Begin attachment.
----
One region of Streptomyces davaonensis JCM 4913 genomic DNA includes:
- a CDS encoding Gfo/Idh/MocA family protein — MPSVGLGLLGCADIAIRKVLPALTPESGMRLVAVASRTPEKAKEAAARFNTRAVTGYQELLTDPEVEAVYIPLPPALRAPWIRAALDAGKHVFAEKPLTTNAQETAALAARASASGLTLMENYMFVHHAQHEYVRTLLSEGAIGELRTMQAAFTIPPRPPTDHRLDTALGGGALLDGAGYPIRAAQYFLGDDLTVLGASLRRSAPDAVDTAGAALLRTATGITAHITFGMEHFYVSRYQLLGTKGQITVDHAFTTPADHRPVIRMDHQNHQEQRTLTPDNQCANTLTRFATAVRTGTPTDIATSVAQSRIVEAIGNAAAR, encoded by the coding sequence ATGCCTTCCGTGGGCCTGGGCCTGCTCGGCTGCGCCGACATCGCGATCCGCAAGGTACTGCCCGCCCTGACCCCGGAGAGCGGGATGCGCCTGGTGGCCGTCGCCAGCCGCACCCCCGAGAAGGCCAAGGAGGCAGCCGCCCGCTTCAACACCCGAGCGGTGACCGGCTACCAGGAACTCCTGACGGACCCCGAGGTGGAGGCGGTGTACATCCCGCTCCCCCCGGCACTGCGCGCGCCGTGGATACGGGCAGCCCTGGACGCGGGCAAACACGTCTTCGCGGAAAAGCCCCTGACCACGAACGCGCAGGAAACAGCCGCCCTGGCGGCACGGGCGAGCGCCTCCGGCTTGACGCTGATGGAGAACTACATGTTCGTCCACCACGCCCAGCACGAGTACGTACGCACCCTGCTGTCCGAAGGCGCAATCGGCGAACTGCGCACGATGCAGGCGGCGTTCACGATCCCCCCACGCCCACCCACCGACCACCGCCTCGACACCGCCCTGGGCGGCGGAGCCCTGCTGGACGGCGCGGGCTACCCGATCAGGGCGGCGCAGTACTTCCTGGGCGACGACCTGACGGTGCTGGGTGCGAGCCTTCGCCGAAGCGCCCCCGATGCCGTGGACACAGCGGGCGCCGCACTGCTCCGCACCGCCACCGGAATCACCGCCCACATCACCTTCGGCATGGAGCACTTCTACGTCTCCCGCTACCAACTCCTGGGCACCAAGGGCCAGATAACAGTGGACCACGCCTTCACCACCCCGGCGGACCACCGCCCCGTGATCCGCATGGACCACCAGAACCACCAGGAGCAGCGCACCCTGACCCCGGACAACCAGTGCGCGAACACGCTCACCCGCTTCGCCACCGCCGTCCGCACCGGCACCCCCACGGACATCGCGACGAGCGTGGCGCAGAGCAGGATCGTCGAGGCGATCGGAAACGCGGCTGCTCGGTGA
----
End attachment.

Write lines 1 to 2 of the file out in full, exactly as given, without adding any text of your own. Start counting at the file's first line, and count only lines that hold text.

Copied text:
One region of Streptomyces davaonensis JCM 4913 genomic DNA includes:
- a CDS encoding Gfo/Idh/MocA family protein — MPSVGLGLLGCADIAIRKVLPALTPESGMRLVAVASRTPEKAKEAAARFNTRAVTGYQELLTDPEVEAVYIPLPPALRAPWIRAALDAGKHVFAEKPLTTNAQETAALAARASASGLTLMENYMFVHHAQHEYVRTLLSEGAIGELRTMQAAFTIPPRPPTDHRLDTALGGGALLDGAGYPIRAAQYFLGDDLTVLGASLRRSAPDAVDTAGAALLRTATGITAHITFGMEHFYVSRYQLLGTKGQITVDHAFTTPADHRPVIRMDHQNHQEQRTLTPDNQCANTLTRFATAVRTGTPTDIATSVAQSRIVEAIGNAAAR, encoded by the coding sequence ATGCCTTCCGTGGGCCTGGGCCTGCTCGGCTGCGCCGACATCGCGATCCGCAAGGTACTGCCCGCCCTGACCCCGGAGAGCGGGATGCGCCTGGTGGCCGTCGCCAGCCGCACCCCCGAGAAGGCCAAGGAGGCAGCCGCCCGCTTCAACACCCGAGCGGTGACCGGCTACCAGGAACTCCTGACGGACCCCGAGGTGGAGGCGGTGTACATCCCGCTCCCCCCGGCACTGCGCGCGCCGTGGATACGGGCAGCCCTGGACGCGGGCAAACACGTCTTCGCGGAAAAGCCCCTGACCACGAACGCGCAGGAAACAGCCGCCCTGGCGGCACGGGCGAGCGCCTCCGGCTTGACGCTGATGGAGAACTACATGTTCGTCCACCACGCCCAGCACGAGTACGTACGCACCCTGCTGTCCGAAGGCGCAATCGGCGAACTGCGCACGATGCAGGCGGCGTTCACGATCCCCCCACGCCCACCCACCGACCACCGCCTCGACACCGCCCTGGGCGGCGGAGCCCTGCTGGACGGCGCGGGCTACCCGATCAGGGCGGCGCAGTACTTCCTGGGCGACGACCTGACGGTGCTGGGTGCGAGCCTTCGCCGAAGCGCCCCCGATGCCGTGGACACAGCGGGCGCCGCACTGCTCCGCACCGCCACCGGAATCACCGCCCACATCACCTTCGGCATGGAGCACTTCTACGTCTCCCGCTACCAACTCCTGGGCACCAAGGGCCAGATAACAGTGGACCACGCCTTCACCACCCCGGCGGACCACCGCCCCGTGATCCGCATGGACCACCAGAACCACCAGGAGCAGCGCACCCTGACCCCGGACAACCAGTGCGCGAACACGCTCACCCGCTTCGCCACCGCCGTCCGCACCGGCACCCCCACGGACATCGCGACGAGCGTGGCGCAGAGCAGGATCGTCGAGGCGATCGGAAACGCGGCTGCTCGGTGA